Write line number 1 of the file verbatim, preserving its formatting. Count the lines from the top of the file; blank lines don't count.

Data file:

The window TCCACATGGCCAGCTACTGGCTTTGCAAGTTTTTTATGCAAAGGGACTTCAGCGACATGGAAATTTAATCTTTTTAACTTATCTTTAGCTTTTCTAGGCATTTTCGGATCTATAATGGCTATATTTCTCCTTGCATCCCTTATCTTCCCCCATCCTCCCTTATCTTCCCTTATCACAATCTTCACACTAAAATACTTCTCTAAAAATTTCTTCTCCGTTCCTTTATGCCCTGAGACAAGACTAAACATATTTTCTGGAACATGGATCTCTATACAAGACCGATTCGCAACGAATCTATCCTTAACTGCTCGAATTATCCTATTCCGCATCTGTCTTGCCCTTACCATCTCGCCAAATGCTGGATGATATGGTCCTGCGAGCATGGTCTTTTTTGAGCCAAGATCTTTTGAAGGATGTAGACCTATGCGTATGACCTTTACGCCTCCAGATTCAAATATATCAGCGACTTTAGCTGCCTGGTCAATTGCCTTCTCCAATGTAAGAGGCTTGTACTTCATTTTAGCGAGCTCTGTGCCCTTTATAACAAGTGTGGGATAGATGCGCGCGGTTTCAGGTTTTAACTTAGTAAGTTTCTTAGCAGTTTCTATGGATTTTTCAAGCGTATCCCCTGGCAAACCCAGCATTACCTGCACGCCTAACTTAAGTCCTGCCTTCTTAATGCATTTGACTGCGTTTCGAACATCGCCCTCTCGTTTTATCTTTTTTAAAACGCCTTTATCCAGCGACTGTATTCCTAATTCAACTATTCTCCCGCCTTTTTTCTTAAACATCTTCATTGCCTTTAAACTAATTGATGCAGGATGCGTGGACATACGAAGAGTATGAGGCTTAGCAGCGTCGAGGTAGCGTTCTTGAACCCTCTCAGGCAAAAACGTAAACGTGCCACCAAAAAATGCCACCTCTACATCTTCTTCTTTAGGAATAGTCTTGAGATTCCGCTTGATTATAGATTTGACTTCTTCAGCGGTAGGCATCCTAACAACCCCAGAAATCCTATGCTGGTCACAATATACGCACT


The window TCCACATGGCCAGCTACTGGCTTTGCAAGTTTTTTATGCAAAGGGACTTCAGCGACATGGAAATTTAATCTTTTTAACTTATCTTTAGCTTTTCTAGGCATTTTCGGATCTATAATGGCTATATTTCTCCTTGCATCCCTTATCTTCCCCCATCCTCCCTTATCTTCCCTTATCACAATCTTCACACTAAAATACTTCTCTAAAAATTTCTTCTCCGTTCCTTTATGCCCTGAGACAAGACTAAACATATTTTCTGGAACATGGATCTCTATACAAGACCGATTCGCAACGAATCTATCCTTAACTGCTCGAATTATCCTATTCCGCATCTGTCTTGCCCTTACCATCTCGCCAAATGCTGGATGATATGGTCCTGCGAGCATGGTCTTTTTTGAGCCAAGATCTTTTGAAGGATGTAGACCTATGCGTATGACCTTTACGCCTCCAGATTCAAATATATCAGCGACTTTAGCTGCCTGGTCAATTGCCTTCTCCAATGTAAGAGGCTTGTACTTCATTTTAGCGAGCTCTGTGCCCTTTATAACAAGTGTGGGATAGATGCGCGCGGTTTCAGGTTTTAACTTAGTAAGTTTCTTAGCAGTTTCTATGGATTTTTCAAGCGTATCCCCTGGCAAACCCAGCATTACCTGCACGCCTAACTTAAGTCCTGCCTTCTTAATGCATTTGACTGCGTTTCGAACATCGCCCTCTCGTTTTATCTTTTTTAAAACGCCTTTATCCAGCGACTGTATTCCTAATTCAACTATTCTCCCGCCTTTTTTCTTAAACATCTTCATTGCCTTTAAACTAATTGATGCAGGATGCGTGGACATACGAAGAGTATGAGGCTTAGCAGCGTCGAGGTAGCGTTCTTGAACCCTCTCAGGCAAAAACGTAAACGTGCCACCAAAAAATGCCACCTCTACATCTTCTTCTTTAGGAATAGTCTTGAGATTCCGCTTGATTATAGATTTGACTTCTTCAGCGGTAGGCATCCTAACAACCCCAGAAATCCTATGCTGGTCACAATATACGCACT